I think by now photographers know how much this world has moved to being a digital world, but we still need to make sure we understand the difference between having our images optimized for print verses web.
There are several image optimizing ways to prep your images to be seen online and over the next couple days I'm going to cover Lightroom, Photoshop and Bridge on the following topics.
- How to save in the best web quality from Lightroom or Photoshop.
- How to quickly check if your color, filetype and filename are prepped for web.
- How to add keywords quickly to help build SEO online using Bridge
Saving your Images from Lightroom
If you're a photographer that shoots in RAW (which you should) and you're already familiar with working in Adobe Lightroom, then this will just be one of your final steps AFTER you've edited your images.
- Go to FILE-EXPORT
2. After going to FILE-EXPORT a window will pop up prompting you to fill out the required info.
3. Export Location: Depending on how your organize your files, this will vary. You'll want to create a folder in the location you'd like, then use the CHOOSE button to find that folder and the images will export into there. You can also, create a sub folder within that folder if you'd like. Using the PUT IN SUBFOLDER BUTTON - you can then fill in the name of what you want your folder to be. I named my subfolder - WEB
4. File Naming: It's so important to keep things organized from the beginning, but I'll talk about staying organized with files later. If you named your files the way you wanted during importing then you can just leave the filename alone. I like to go ahead and name my files how I might want them for my blog, or a client by editing the format in this window.
To edit the format, click the drop down menu and click EDIT.
Once you're in the Custom Edit Mode, you can play around with how you would like the naming convention of your files.
To optimize your SEO I would put your name of business or name, the general photo session type: portraits, midwest weddings, etc. I then usually put WEB at the end so I always know this file was saved out for WEB.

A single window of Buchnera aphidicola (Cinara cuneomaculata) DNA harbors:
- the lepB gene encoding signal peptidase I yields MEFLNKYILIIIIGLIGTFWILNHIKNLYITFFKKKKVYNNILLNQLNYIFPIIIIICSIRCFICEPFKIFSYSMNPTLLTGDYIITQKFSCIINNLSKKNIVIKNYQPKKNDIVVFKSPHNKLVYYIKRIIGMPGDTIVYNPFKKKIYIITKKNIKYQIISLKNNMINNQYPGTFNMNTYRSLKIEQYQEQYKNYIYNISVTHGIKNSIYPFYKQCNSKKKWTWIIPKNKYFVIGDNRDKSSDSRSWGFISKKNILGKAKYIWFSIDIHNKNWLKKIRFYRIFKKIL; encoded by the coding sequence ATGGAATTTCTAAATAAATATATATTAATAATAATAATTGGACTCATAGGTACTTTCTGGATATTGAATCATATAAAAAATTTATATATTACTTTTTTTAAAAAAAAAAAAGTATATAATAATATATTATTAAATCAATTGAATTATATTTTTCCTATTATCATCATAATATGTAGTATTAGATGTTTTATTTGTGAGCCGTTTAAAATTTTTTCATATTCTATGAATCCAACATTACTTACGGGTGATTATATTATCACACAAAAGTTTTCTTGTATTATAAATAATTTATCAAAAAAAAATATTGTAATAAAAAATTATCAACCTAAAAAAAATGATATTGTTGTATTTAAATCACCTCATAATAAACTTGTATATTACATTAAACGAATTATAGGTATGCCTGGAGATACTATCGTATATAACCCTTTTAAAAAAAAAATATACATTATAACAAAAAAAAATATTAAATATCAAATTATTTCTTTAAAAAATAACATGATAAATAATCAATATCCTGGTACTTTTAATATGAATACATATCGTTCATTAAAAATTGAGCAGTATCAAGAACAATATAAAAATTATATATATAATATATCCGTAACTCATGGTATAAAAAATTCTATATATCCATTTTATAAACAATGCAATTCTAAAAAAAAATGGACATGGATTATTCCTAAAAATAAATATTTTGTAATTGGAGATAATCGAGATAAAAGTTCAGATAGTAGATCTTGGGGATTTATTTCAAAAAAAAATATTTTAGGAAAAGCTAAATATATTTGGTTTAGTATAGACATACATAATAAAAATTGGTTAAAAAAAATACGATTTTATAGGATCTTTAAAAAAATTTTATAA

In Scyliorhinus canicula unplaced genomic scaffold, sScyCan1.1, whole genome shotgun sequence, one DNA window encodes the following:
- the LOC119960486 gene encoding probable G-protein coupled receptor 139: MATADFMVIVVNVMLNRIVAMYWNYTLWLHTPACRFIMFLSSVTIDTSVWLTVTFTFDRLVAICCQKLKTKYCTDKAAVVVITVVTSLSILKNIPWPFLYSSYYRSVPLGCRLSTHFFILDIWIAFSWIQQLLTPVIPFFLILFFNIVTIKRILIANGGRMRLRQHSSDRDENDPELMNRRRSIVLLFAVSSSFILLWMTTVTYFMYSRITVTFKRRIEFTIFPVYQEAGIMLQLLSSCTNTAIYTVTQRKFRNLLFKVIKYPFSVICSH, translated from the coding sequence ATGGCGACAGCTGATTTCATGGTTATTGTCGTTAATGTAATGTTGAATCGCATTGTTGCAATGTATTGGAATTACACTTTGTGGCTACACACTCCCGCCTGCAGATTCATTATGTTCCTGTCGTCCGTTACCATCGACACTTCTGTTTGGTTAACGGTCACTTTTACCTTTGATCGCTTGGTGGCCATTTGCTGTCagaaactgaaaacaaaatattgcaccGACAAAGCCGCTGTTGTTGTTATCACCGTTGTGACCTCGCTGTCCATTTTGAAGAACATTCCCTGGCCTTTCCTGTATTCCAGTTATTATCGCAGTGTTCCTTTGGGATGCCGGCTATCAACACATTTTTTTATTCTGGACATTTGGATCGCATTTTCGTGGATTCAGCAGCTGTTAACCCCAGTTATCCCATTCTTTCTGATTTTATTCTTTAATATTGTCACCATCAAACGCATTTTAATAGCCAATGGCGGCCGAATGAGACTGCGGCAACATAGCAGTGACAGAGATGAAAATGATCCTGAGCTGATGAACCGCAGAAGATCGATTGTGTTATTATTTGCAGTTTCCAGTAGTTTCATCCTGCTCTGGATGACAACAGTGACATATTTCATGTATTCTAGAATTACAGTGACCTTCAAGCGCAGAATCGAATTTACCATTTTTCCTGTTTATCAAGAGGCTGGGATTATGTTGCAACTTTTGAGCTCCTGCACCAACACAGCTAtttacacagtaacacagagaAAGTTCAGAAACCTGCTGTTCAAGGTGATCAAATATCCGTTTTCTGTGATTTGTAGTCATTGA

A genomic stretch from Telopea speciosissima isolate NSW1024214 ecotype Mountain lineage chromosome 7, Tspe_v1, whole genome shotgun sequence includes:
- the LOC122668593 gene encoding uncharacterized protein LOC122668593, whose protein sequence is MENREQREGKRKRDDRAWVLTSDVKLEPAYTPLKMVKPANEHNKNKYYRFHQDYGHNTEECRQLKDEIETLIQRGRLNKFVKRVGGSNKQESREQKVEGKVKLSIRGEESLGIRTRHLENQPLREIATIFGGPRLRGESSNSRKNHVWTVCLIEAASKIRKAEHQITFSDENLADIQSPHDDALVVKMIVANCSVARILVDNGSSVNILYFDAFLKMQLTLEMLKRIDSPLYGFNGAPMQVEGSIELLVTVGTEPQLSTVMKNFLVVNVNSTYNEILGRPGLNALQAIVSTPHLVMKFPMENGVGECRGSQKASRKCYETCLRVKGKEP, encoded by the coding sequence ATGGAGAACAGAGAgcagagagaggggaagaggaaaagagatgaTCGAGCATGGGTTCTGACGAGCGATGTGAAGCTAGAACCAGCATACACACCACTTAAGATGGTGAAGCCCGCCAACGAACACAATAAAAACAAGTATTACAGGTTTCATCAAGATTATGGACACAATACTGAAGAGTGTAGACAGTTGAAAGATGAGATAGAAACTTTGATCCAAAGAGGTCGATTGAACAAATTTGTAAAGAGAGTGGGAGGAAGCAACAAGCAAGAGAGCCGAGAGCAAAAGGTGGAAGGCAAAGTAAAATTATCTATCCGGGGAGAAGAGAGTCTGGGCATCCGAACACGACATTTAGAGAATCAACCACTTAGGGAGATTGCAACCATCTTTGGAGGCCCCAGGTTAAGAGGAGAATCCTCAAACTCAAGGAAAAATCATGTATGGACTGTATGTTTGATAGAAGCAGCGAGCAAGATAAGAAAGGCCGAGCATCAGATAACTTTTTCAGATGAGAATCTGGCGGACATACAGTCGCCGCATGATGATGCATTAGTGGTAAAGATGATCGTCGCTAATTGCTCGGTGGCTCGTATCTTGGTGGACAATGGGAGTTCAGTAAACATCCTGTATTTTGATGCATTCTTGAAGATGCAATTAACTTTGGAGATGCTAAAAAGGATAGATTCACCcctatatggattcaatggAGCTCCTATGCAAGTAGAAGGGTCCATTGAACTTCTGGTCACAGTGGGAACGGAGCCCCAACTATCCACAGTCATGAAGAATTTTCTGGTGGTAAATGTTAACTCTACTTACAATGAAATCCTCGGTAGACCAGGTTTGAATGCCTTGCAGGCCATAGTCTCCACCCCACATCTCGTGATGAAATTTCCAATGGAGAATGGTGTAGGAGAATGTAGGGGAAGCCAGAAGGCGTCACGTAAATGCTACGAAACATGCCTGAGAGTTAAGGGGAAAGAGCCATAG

Then sequence your files with any of the options below, I chose by sequence not original filename.
Make sure to preview the example it shows above then hit DONE.
5. File Settings: Unless you're exporting a logo or digital art there isn't any reason why you would be uploading anything other than a JPEG file to the web. Leave Quality at 100 - some people change this to help with file size, but I NEVER do.
6. Color Space: THIS IS VERY IMPORTANT - make sure if you're images weren't shot in sRGB to begin with, that they are being exporting as sRGB now for web.
7. Image Sizing: The MOST important part when it comes to saving for web - the size.
- Always do 72 ppi (pixels per inch)
- If you have a blog or like to stick to an exact size then check the Resize to Fit box and follow the dropdown menu to either Long Edge or Short Edge. If I'm blogging with Wordpress I export all my vertical images with Short Edge and all my horizontal images with Long Edge. This allows for all my images to flow on the page, being the same width across - in this case I chose 2000 pixels.
- Always make sure to check the Don't Enlarge button while doing this, you don't want to ask Lightroom to blow up your images larger then what will look good.
8. Metadata: I include all of my metadata when saving out of Lightroom, when importing you can create presets for keywords and information you want in your images and that data will remain. In my next tutorial I will show you what you can do with that data in Bridge!
9. Watermarking: I never do this, but this is great if you're giving your clients proofs or galleries. Lightroom allows you to upload your own logo or you can use Lightroom's settings to create just text.
So this is the beginning of what I do in Lightroom to optimize my photos for the web! Next up will be Photoshop and Bridge and how to learn the SEO image tricks. If you have any questions fell free to message me.
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